Old Spice Dude Replies to Tweets On Youtube

The Old Spice “I’m on a horse” campaign just got smokin’ hot:

Answering tweets with wacky vids on YouTube.

Many of my friends have adopted the “I’m on a horse” motto to describe a wide range of situations and while I liked the commercials, it didn’t go much further than that.

Now I think it’s brilliant. The commercial which started out as very likeable has just become very remarkable and very sharable. Old Spice with the help of W&K have turned a very “sharable” campaign and made it “social.”

They are now tweeting in the voice of the commercials and with the actor from the commercial as the avatar. This is great integration.

And to take it a step further, they are now shooting personalized Youtube responses to messages on Twitter. Check it out and tweet something to @OldSpice.

My friend shot a message out on Twitter the other day about how he loved the new Old Spice commercials and it was pretty cool when he got a reply message on Twitter in character from the @OldSpice account.

Doing a commercial style Youtube reply? That takes things to a whole other level.

THIS is remarkable stuff.

The story behind the story of the new Google Chrome TV spots

Great video and story of the making of new Google Chrome spots from BBH. Ben Malbon opens the video and you can find more on the BBH blog. (Linked above) These guys are on fire right now and deserve to be. We live in an age where it’s harder and harder for brands to tell their own stories; social media, word of mouth, consumer influence have taken over. So if you are going to create something as traditional as a TV spot, best to make it so wonderful that people not only want to hear the story, they want to know the story behind the story.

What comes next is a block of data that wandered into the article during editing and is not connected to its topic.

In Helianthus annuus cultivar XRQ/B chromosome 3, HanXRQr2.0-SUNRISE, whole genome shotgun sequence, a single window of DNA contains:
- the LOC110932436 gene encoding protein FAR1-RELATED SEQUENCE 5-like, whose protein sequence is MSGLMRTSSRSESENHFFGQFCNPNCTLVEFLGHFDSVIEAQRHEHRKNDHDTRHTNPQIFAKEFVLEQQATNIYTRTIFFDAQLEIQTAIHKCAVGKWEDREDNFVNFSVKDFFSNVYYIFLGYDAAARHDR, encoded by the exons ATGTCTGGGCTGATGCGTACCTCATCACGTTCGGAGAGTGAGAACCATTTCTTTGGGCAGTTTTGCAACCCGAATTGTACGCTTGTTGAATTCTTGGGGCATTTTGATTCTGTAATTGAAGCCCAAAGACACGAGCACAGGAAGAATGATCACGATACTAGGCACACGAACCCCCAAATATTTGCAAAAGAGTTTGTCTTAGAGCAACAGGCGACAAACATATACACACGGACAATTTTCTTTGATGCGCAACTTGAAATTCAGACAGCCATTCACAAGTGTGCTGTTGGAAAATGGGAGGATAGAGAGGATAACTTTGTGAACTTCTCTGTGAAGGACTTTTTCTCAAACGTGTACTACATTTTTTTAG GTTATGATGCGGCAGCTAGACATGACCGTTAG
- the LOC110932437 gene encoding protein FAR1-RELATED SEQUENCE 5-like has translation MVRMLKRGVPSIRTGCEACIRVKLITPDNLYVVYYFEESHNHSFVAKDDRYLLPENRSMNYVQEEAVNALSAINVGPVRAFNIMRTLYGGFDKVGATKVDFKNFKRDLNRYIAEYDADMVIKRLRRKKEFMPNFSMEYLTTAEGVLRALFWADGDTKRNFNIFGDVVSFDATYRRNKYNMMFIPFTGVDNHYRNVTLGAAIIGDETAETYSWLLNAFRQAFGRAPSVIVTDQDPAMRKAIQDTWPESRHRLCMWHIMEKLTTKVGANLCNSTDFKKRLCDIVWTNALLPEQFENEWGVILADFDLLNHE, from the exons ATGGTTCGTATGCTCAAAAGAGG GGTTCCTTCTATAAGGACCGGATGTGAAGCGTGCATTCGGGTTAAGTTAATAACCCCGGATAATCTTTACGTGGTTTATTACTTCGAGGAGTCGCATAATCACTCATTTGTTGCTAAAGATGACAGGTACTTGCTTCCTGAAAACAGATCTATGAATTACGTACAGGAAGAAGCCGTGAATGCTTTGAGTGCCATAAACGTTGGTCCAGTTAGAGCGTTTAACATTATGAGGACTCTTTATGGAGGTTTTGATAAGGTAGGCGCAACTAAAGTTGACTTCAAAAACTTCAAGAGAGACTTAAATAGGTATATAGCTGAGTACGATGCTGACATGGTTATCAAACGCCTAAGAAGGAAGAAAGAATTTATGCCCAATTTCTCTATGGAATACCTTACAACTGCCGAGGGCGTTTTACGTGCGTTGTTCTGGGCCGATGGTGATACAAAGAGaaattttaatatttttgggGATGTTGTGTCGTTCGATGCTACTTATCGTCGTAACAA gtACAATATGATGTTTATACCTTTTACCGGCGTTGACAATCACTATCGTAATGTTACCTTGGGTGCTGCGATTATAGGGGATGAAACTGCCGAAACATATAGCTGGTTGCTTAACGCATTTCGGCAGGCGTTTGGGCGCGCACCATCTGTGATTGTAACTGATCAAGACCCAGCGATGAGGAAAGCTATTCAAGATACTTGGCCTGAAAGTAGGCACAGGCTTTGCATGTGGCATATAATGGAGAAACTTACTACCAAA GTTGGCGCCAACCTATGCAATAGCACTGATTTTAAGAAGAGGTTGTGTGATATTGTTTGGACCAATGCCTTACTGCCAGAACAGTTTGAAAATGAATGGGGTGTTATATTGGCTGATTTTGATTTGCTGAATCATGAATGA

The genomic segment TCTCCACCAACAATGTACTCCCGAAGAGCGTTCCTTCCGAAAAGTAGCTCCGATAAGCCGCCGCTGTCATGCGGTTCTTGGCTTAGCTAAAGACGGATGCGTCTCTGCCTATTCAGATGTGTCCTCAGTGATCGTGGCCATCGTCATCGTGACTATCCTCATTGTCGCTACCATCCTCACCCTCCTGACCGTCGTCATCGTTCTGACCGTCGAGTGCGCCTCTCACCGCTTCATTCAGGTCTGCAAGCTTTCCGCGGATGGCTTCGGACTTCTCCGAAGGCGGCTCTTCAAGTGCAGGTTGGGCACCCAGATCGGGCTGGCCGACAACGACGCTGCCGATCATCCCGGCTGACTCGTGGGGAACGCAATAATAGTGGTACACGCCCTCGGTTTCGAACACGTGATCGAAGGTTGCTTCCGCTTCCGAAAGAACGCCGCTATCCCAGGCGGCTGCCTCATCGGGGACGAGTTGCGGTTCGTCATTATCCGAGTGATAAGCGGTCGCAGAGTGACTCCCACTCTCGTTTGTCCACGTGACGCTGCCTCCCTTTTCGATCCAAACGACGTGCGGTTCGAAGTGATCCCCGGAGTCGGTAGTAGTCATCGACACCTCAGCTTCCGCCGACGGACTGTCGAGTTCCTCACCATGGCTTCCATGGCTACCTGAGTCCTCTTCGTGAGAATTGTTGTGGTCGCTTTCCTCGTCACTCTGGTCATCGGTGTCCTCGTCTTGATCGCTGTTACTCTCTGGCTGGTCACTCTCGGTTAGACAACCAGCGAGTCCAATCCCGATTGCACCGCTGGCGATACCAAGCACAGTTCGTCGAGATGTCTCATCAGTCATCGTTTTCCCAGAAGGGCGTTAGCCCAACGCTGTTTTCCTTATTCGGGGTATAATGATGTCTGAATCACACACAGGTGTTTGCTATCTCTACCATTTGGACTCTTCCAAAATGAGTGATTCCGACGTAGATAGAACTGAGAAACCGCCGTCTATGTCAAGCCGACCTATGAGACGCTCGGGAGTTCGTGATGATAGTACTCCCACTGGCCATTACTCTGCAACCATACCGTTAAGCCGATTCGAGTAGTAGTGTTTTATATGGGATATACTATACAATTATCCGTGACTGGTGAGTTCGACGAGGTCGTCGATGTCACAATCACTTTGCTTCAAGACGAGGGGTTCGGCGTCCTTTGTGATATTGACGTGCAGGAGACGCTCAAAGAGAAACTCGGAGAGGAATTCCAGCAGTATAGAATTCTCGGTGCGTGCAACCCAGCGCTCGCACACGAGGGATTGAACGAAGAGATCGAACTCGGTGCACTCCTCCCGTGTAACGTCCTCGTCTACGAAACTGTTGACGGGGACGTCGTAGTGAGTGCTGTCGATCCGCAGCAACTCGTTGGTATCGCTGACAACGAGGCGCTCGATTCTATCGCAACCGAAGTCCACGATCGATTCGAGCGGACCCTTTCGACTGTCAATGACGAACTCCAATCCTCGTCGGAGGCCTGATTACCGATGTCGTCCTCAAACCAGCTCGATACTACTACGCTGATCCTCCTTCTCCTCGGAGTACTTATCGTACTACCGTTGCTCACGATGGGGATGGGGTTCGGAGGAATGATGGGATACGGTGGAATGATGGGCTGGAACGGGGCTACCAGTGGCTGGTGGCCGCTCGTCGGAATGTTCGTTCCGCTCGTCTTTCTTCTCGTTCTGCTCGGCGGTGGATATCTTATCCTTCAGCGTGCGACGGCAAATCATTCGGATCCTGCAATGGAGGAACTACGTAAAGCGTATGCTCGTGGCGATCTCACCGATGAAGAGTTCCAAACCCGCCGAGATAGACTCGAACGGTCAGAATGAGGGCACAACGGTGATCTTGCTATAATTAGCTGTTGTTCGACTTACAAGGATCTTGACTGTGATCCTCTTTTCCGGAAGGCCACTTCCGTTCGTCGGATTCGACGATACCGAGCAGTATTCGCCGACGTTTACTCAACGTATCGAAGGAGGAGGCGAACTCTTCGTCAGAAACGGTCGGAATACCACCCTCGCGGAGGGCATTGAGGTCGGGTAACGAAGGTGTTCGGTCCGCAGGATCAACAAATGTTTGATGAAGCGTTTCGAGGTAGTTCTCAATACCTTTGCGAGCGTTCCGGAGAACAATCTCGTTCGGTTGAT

via edwardboches.posterous.com

Famous YouTube videos as art

Who says YouTube videos are for the uncultured? YouTube enthusiasts can raise their nose with the best of them with “Without You, Baby, There Ain’t No Us,” the cool, cultured art project by Comenius Roethlisberger and Armir Jahic that took popular video clips and immortalized them in colored-pencil drawings. The exhibit covers hundreds of YouTube frames, among them our favorite and most memorable. For diehards, the prints are apparently for sale.